So, when fly fishing for them, which involves a crippled baitfish retrieve, the slow-moving fly needs to look exactly like the real thing. Big Deceivers and synthetic-winged Puglisi baitfish patterns work well. But Capt. Scott Hamilton, a local guide who specializes in bluewater fly fishing, invented a streamer he calls the “Eat Me” which is deadly. He taught us to use prismatic eyes on our streamers, and to tie on a new fly the second the eyes get knocked off. We also adhere to his theories about fly colors in dirty versus clear water. In dirty water, which occurs frequently in summer due to freshwater runoff, Hamilton prefers pink-and-white, chartruese-and-white and yellow-and-white streamers between five and
seven inches in length.
“Longer than that,” he says, “and they just bite the tail end off.” Sometimes, though, 10-inch streamers are the ticket, but you have to tie them on tandom-rigged hooks, which is a royal pain in terms of casting and fouling.
When there’s a lot of bait around, natural colors, such as olive-and-white or blue-and-white, work best. Clearer water calls for longer leaders, but five feet of fluorocarbon usually suffices. There is some debate about the types and lengths of bite tippet. Both Snyder and Hamilton prefer to use No. 4 wire, but Hamilton calls a 12-inch piece “short.”
“I prefer No. 4 wire over the new supple wire that can be knotted, ” says Scott, “because a haywire twist has a much slimmer profile than a blood knot or a uni-knot. I think bulky knots lead to refusals. So, even with my haywire twists, I only make three normal twists before the barrel roll.”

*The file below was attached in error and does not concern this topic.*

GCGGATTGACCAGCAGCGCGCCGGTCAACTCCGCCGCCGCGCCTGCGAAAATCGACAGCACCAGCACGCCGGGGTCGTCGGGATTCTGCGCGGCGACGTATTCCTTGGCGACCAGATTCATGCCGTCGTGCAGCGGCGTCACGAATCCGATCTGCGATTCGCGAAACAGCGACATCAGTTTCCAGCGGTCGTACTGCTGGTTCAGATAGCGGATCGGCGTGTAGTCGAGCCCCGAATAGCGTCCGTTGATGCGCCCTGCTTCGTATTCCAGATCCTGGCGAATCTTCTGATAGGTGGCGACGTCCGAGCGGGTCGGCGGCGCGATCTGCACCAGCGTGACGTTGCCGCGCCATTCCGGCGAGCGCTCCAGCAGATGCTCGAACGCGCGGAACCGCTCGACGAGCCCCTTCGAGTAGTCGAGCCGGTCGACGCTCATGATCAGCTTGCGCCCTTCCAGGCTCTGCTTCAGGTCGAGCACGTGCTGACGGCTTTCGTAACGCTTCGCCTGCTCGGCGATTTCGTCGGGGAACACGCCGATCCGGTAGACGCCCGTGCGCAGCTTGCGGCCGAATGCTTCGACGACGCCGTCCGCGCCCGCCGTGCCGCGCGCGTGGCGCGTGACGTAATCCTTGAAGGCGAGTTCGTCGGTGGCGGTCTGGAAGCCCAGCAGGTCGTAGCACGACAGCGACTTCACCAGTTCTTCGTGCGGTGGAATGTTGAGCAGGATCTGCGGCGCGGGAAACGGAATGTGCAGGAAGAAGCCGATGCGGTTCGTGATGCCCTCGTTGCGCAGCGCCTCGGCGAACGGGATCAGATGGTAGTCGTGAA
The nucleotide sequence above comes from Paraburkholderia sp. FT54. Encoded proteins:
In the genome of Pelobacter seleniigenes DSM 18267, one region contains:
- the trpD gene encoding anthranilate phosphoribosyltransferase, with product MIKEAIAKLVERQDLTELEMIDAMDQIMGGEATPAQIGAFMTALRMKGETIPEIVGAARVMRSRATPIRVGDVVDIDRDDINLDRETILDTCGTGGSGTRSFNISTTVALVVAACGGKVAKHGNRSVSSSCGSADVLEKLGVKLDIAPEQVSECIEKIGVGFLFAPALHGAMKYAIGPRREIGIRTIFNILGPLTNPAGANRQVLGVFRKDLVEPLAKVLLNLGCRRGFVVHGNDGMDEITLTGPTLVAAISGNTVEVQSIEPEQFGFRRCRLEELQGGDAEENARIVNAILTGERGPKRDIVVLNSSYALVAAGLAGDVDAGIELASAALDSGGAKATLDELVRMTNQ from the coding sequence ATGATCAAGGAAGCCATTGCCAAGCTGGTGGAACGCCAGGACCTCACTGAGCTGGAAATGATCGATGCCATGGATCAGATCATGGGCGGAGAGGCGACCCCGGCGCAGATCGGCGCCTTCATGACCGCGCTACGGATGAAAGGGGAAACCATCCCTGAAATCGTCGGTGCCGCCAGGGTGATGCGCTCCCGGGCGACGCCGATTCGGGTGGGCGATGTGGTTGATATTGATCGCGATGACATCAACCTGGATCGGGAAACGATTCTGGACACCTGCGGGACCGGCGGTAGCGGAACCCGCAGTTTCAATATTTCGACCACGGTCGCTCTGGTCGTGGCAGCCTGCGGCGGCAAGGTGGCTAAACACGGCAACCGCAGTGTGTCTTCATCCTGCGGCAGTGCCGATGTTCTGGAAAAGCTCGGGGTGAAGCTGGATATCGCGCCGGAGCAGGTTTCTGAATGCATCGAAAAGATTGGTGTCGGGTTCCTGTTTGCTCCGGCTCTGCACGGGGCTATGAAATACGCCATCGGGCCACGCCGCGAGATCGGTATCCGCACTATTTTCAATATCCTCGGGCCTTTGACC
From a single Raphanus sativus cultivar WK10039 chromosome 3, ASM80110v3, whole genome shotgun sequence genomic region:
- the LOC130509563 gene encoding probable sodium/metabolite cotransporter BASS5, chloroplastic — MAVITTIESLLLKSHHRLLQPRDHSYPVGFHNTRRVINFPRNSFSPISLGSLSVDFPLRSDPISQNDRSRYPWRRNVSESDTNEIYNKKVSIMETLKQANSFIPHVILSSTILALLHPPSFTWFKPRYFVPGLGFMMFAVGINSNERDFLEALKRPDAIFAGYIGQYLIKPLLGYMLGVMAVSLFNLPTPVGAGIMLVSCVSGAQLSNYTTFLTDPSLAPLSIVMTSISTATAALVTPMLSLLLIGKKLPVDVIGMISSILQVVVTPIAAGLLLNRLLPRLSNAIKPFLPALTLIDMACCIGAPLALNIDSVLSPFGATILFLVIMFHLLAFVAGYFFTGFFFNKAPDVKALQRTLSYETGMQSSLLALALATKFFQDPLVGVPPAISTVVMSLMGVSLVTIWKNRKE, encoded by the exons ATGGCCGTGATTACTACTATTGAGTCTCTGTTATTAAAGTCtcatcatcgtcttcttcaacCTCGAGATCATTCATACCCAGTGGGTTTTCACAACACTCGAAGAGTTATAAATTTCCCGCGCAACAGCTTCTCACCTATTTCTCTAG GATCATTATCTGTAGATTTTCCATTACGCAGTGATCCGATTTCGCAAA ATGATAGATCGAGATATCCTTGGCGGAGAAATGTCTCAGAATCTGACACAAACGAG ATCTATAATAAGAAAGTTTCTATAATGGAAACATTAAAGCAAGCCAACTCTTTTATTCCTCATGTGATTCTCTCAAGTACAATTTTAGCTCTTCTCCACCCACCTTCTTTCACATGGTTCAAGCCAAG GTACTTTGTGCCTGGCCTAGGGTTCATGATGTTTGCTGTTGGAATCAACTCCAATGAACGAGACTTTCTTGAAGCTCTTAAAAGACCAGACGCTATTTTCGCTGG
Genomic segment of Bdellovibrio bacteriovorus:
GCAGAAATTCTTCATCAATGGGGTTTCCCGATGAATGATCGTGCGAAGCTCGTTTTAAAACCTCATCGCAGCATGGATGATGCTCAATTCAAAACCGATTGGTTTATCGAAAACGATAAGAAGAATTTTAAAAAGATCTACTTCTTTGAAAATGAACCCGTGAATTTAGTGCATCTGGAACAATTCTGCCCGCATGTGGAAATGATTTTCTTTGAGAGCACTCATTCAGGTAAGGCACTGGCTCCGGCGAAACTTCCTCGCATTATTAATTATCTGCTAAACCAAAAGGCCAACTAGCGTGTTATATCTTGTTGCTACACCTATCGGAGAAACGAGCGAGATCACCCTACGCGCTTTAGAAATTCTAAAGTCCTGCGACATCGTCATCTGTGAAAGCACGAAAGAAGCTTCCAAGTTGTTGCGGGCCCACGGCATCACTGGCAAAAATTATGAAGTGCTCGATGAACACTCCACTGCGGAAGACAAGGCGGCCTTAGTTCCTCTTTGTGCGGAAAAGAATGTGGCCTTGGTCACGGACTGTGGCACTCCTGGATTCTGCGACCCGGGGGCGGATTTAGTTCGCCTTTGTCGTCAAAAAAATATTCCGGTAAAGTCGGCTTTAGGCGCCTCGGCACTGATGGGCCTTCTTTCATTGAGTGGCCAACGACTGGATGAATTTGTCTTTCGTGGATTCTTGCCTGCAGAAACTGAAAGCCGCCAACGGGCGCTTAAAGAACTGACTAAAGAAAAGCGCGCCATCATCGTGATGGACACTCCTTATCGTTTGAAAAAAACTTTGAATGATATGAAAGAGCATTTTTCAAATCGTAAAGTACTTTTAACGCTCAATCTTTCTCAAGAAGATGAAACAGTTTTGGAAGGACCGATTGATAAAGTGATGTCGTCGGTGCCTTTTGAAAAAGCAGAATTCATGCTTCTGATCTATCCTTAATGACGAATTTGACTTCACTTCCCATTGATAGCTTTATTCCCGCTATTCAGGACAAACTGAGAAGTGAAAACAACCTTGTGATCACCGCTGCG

Because we use it on our conventional gear, Snyder and I mostly use No. 4 wire, as well. That having been said, the knottable stuff is great when the action is hot because it’s so easy to work with. Plus, it’s easier to tie on very short lengths of it when the fish are picky. And if the fish really exhibit lockjaw, use a piece of 80-pound fluorocarbon and a fly tied on a ci
rcle hook. If you can remember not to set the hook, it will find its way into the toothless corner of a king’s mouth on 50 percent of your strikes. However, keep in mind that there has to be ample gap between the point and the shank of a circle hook, so use 3/0 or 4/0 circles without offset bends-the kind made specifically for fly fishers. A standard offset hook makes the fly swim poorly.